In the “about” section of my blog I stated that “running keeps me sane. Or at least highly functional.” Although part of this was an attempt at humor, I realize more and more how true this statement is.
Ever since I was a little girl I have loved to run. I don’t just mean I had a lot of energy or I would run around the house acting crazy, which is true, but I would beg my mom to let me run everywhere. Literally. Running has always been therapeutic. When I was going through my angst ridden elementary and middle school years, (read: Best Friend A was mean to Best Friend B) I would run laps around my house or run to school* to deal with the emotions.
*I later found out that my mom followed me in the minivan because I was, after all, 8 years old and running 2 miles was a big deal, especially for my over-protective mom who made me knock on our front door after every 2 laps when I would ride my bike around the block (translation: knock every 5-7 minutes)
Running allows me to think through whatever difficult issue I am facing. I can run for 45 minutes and process through more information than I could in 2 days just sitting around. Running also allows me not to think when necessary. I don’t usually set out on a run with intentions of not thinking, but there seems to exist an internal off button that graciously shuts down my mind when I have too much to handle. I have run for an hour before and blissfully not thought a single thought.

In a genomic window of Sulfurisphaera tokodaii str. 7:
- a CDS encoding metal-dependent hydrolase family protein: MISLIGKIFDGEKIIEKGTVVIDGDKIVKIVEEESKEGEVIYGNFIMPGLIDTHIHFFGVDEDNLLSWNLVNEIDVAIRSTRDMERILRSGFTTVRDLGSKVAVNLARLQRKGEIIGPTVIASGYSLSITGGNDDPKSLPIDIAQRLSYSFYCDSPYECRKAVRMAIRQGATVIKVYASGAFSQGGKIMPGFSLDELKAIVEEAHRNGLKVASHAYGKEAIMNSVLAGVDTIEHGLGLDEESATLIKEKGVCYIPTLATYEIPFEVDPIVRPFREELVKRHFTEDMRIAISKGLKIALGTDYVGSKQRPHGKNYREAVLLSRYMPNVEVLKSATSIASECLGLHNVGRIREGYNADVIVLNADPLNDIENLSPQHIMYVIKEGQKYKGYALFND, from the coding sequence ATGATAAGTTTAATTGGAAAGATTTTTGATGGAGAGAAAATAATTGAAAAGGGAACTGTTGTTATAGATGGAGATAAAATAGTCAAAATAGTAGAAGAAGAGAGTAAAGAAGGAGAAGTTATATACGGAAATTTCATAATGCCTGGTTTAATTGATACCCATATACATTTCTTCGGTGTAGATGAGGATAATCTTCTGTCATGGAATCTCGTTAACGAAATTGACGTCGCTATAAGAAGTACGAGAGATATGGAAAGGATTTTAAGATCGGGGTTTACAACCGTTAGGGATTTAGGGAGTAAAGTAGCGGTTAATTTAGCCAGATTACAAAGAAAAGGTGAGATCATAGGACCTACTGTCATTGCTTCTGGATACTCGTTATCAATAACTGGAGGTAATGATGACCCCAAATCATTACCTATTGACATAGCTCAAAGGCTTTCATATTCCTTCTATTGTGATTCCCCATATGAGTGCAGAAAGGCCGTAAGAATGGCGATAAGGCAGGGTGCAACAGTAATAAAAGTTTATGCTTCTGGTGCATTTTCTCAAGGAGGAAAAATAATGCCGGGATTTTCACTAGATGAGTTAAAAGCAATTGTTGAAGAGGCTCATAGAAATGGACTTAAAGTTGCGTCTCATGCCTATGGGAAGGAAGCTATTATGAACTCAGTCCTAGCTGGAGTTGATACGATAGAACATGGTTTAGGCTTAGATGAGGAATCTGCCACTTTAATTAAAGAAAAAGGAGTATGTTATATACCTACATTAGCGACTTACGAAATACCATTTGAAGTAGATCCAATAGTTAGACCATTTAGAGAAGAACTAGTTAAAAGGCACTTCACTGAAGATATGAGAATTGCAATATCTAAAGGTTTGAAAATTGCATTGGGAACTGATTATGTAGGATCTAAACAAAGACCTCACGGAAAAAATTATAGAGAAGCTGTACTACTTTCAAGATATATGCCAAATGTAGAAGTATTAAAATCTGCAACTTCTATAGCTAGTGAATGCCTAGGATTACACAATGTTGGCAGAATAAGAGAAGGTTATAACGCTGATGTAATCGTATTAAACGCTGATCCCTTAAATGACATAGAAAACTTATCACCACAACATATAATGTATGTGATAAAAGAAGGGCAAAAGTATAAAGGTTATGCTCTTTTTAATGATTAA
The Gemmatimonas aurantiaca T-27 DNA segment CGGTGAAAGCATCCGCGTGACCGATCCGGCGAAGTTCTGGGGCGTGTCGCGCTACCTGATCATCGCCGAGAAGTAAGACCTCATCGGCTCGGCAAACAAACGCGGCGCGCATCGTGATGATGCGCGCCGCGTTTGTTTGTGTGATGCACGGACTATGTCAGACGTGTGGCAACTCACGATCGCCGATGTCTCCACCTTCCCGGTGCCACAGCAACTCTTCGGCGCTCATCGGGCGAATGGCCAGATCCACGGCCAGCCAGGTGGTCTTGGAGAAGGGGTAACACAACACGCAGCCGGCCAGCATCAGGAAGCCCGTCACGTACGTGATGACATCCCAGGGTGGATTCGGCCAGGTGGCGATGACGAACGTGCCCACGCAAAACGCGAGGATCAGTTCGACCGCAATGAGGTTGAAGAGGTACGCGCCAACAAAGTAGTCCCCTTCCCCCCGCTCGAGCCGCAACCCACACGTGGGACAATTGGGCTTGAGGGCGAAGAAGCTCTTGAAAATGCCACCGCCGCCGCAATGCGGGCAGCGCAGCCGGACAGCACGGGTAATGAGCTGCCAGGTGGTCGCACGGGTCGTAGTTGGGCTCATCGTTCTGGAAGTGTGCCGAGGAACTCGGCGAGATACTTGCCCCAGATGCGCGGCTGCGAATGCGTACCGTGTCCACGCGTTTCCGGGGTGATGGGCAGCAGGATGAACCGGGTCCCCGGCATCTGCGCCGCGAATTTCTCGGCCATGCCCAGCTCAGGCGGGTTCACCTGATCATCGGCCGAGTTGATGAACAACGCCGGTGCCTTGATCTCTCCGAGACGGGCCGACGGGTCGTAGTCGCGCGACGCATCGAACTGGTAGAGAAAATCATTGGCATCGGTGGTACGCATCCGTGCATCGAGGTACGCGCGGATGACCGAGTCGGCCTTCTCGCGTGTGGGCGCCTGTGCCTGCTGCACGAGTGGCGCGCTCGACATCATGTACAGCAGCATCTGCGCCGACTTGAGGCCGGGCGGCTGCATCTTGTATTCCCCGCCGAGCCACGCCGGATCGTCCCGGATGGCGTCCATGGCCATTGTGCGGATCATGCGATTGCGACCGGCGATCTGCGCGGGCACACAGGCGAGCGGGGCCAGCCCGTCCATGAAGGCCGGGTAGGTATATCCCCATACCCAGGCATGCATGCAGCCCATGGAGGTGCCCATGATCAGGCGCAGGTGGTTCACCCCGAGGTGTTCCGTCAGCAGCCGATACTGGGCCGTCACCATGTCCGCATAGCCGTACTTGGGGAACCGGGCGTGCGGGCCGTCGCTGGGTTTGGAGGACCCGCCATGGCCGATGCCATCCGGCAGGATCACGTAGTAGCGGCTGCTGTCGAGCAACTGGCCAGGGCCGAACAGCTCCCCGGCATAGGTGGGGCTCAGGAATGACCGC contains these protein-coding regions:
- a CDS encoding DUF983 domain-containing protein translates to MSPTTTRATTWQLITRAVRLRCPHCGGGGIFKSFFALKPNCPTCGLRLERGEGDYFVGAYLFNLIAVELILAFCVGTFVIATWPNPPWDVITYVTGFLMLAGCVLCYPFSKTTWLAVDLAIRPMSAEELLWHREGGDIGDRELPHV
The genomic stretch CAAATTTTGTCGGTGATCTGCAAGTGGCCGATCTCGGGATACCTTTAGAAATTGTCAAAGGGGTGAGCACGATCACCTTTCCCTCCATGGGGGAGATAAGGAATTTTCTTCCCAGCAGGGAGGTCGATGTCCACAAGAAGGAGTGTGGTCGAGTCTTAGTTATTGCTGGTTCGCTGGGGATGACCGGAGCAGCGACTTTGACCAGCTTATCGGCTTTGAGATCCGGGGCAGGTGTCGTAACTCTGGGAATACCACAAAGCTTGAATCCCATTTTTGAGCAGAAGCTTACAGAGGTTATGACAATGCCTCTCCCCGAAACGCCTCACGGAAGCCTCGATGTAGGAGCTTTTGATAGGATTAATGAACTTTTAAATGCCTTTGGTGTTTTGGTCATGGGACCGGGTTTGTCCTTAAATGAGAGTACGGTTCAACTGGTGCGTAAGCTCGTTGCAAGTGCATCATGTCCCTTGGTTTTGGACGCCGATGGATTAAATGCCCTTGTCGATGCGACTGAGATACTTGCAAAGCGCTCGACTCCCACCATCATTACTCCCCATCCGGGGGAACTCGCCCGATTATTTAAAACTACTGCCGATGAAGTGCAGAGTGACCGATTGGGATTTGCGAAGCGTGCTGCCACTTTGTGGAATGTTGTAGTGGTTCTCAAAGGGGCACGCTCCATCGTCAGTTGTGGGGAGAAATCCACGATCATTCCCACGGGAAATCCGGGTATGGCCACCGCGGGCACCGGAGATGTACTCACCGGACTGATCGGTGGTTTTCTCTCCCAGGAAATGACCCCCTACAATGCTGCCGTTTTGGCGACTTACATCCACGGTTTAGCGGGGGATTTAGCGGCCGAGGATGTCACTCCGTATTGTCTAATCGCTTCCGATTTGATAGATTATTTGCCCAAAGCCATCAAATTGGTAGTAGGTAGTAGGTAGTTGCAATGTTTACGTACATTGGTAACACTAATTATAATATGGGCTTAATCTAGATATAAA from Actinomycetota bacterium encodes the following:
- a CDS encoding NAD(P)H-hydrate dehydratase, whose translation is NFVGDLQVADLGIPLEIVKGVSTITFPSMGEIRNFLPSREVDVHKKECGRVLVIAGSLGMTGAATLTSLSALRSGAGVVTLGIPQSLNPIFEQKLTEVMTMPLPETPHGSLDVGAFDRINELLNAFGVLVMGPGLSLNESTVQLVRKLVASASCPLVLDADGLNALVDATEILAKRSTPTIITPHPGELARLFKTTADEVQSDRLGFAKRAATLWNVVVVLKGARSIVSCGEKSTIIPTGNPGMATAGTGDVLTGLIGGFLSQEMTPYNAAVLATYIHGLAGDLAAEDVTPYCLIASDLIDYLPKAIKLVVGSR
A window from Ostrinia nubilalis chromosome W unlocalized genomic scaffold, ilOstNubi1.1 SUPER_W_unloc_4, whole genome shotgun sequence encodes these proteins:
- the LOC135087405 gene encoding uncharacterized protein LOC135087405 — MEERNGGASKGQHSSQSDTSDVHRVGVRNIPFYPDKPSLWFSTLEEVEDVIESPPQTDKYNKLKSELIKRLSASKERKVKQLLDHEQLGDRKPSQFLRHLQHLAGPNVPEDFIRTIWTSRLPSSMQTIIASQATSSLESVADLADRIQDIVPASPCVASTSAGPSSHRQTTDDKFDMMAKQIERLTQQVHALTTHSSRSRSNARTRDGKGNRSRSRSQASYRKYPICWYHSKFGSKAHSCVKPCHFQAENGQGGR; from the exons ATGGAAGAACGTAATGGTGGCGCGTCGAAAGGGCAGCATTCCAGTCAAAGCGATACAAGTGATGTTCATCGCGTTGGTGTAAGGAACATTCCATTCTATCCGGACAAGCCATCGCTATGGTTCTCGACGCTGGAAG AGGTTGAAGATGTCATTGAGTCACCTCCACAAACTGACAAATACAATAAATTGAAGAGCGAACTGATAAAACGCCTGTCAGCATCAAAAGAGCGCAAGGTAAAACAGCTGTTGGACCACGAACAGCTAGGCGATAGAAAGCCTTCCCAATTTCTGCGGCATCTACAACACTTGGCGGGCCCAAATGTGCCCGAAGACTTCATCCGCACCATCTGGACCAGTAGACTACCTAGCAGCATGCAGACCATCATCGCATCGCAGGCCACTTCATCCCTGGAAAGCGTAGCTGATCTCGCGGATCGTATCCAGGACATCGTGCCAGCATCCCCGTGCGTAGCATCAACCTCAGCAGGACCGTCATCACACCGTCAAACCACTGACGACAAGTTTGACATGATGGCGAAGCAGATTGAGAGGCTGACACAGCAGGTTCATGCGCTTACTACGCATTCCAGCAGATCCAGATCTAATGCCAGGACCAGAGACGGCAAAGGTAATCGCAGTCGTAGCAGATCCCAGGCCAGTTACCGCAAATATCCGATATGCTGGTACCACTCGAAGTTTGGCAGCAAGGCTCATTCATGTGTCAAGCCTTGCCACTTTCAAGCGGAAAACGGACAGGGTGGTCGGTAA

When I think to the worst times in my life, which are not necessarily the most difficult, they are times when I couldn’t, for various reasons, run. I don’t just enjoy running, I need to run. I need to be able to push myself to the point of exhaustion. Beyond what my body tells me I can handle. I need to not think. I need to painstakingly analyze situations. I need to know that for a few minutes, anything is possible. Running allows me to believe this. Call it naiive or childish, Peter Pan syndrome, idealism, whatever. However, there is nothing quite like the moment when you push through what you previously thought was impossible and reach the point where you know you could run forever and not get tired. I know this sounds overly romanticized, but it is true. I think musicians feel it in the same way. As do athletes of all sports, but there is something freeing about breaking through your own barriers because that is what running is, you against yourself.
This is what I thought about during my run today. I needed to run. Sleeping in now means 6:30am wake up while staying up until midnight. Don’t get me wrong, I love my life, but running keeps me sane. Or at least highly functional.